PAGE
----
Why the Housing Market Won't Improve Soon
While most real estate agents and brokers are desperately searching for signs that the housing market is recovering, those signs are simply not there yet. The foreclosures keep flowing with no let up in sight. And there's yet another set of statistics that show the current historic high of available REO properties isn't going to be going down any time soon - as a matter of fact, more REO records could end up being set.
At the "Calculated Risk" blog, they make the case that, after a housing bubble bursts, there is a correlation between home price recovery and unemployment. According to their study of housing bubbles in the late 1970's and 1980's, real house prices continued to decline after these bubbles burst - basically until the unemployment rate peaked. Then prices remained fairly stagnant for a few years after that.
Since most economic experts agree that unemployment isn't close to peaking yet - and since this particular housing bubble was much bigger than the other two cited - that suggests real estate prices aren't about to start inching upward for months to come. That means more homeowners staying "underwater" (their houses worth less than they owe on them), as well as more mortgage holders struggling to make their monthly payments. Every housing expert expects many more REO properties to come through the pipeline.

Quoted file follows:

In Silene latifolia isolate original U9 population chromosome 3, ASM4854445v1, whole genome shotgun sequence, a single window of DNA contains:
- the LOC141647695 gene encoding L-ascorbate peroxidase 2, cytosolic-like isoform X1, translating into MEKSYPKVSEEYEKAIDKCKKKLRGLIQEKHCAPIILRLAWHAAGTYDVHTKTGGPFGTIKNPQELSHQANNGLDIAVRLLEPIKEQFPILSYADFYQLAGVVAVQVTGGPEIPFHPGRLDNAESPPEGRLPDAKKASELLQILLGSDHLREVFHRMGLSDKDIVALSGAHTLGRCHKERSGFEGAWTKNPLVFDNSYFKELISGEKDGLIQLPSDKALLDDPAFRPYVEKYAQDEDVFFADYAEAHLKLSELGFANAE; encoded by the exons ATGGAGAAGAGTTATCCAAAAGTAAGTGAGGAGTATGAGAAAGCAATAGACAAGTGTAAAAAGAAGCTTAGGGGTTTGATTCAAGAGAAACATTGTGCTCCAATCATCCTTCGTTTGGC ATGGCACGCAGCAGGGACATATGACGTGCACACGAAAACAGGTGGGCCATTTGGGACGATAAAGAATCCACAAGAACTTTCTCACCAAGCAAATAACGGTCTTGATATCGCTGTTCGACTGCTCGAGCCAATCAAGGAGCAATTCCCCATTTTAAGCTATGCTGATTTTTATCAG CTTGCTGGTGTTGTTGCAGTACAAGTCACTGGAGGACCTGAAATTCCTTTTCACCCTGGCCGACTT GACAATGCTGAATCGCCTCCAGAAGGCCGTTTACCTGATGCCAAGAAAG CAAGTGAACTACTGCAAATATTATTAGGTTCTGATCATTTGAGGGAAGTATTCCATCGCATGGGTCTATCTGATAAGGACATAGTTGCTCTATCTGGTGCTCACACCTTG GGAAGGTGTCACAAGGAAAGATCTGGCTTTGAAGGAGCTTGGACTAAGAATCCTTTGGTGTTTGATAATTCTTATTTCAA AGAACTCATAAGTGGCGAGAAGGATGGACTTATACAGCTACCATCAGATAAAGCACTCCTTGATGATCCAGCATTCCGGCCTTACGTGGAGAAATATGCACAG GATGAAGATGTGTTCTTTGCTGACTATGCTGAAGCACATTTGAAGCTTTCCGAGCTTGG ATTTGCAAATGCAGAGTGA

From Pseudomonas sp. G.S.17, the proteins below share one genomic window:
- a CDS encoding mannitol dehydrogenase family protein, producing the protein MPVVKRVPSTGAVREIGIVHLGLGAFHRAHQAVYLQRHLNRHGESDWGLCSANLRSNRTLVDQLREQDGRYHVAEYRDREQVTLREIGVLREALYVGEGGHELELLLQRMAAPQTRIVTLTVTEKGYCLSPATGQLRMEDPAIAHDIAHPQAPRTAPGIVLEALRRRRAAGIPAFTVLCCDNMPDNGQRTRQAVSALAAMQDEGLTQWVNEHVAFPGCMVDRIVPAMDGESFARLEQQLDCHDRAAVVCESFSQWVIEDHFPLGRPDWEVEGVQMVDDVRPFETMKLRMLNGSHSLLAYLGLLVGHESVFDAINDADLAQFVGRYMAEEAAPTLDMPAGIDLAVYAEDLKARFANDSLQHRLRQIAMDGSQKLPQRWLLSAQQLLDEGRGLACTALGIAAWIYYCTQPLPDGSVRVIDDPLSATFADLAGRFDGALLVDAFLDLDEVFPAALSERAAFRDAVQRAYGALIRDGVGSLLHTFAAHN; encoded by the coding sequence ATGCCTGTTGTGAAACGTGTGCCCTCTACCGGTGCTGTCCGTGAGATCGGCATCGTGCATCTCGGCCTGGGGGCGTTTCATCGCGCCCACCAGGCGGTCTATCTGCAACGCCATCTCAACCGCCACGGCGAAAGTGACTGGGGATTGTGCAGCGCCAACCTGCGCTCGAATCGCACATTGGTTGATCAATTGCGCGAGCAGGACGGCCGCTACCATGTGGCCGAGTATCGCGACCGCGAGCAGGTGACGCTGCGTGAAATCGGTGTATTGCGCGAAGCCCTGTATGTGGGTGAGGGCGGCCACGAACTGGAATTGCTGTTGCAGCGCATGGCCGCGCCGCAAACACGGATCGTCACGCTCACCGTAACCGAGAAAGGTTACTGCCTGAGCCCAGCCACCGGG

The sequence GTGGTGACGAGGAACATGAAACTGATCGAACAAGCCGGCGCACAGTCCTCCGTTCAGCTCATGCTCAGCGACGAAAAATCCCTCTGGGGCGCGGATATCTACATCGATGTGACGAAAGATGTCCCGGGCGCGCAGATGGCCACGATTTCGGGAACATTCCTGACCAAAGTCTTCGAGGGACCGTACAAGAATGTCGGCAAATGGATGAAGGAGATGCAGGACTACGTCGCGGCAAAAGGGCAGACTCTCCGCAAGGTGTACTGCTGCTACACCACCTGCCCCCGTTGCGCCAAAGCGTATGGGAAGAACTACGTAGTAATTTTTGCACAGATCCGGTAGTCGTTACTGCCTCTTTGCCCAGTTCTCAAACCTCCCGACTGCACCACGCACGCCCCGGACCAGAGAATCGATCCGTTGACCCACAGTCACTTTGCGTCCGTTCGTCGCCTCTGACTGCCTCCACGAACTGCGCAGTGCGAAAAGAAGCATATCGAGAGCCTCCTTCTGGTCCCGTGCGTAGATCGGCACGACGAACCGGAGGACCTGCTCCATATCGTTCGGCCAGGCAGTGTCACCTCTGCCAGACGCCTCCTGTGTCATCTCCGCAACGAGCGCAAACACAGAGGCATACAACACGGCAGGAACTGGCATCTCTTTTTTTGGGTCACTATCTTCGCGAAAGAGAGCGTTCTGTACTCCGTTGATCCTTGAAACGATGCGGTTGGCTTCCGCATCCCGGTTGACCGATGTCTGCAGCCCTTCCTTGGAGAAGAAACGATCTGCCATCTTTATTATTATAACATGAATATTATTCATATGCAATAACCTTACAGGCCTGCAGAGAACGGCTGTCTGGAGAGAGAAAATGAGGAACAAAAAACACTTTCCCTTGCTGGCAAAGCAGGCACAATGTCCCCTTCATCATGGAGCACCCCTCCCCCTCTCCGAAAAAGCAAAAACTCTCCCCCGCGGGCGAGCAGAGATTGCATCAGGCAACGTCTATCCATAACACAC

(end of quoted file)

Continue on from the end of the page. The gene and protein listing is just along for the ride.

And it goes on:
Also, the boom in foreclosures in the residential market is now being joined by a spike in foreclosures in commercial sector. The number of commercial properties, including office and retail buildings, facing foreclosure in the coming months is said to be massive. Las Vegas is ranked #1 with commercial properties in default, with about $9.7 billion worth of properties in distress.
Michael Campbell, managing partner of Colliers International, said that banks have requested that his firm take over management of many different commercial properties - everything from completely undeveloped land to the 7000 yards-plus golf course in Las Vegas, Stallion Mountain.
Campbell also said he was hoping lenders would rewrite loans, but that may end up being impossible. "I would say we are headed in a downward direction, but I don't see that it has ramped up yet," Campbell said. "With all these loans coming due, there will be more defaults and foreclosures."
Will anything stop these REO foreclosures? Not likely. The government and industry programs designed to ease foreclosures to date haven't been very successful. Moratoriums have just put off the inevitable and a lot of mortgage holders just aren't going to qualify for the bailout programs. Refinancing isn't going to help with interest rates where they are.
The good news is that REO sellers are getting a lot of activity on their properties from cash-rich investors who know a great deal when they see it. But with many more REO listings coming down the road, REO agents and brokers will still find themselves keeping very busy.
ASREOS.com, the home of ASREOS, the American Society of REO Specialists, is growing in leaps and bounds to help REO professionals gain a competitive edge and get access to these lucrative listings.
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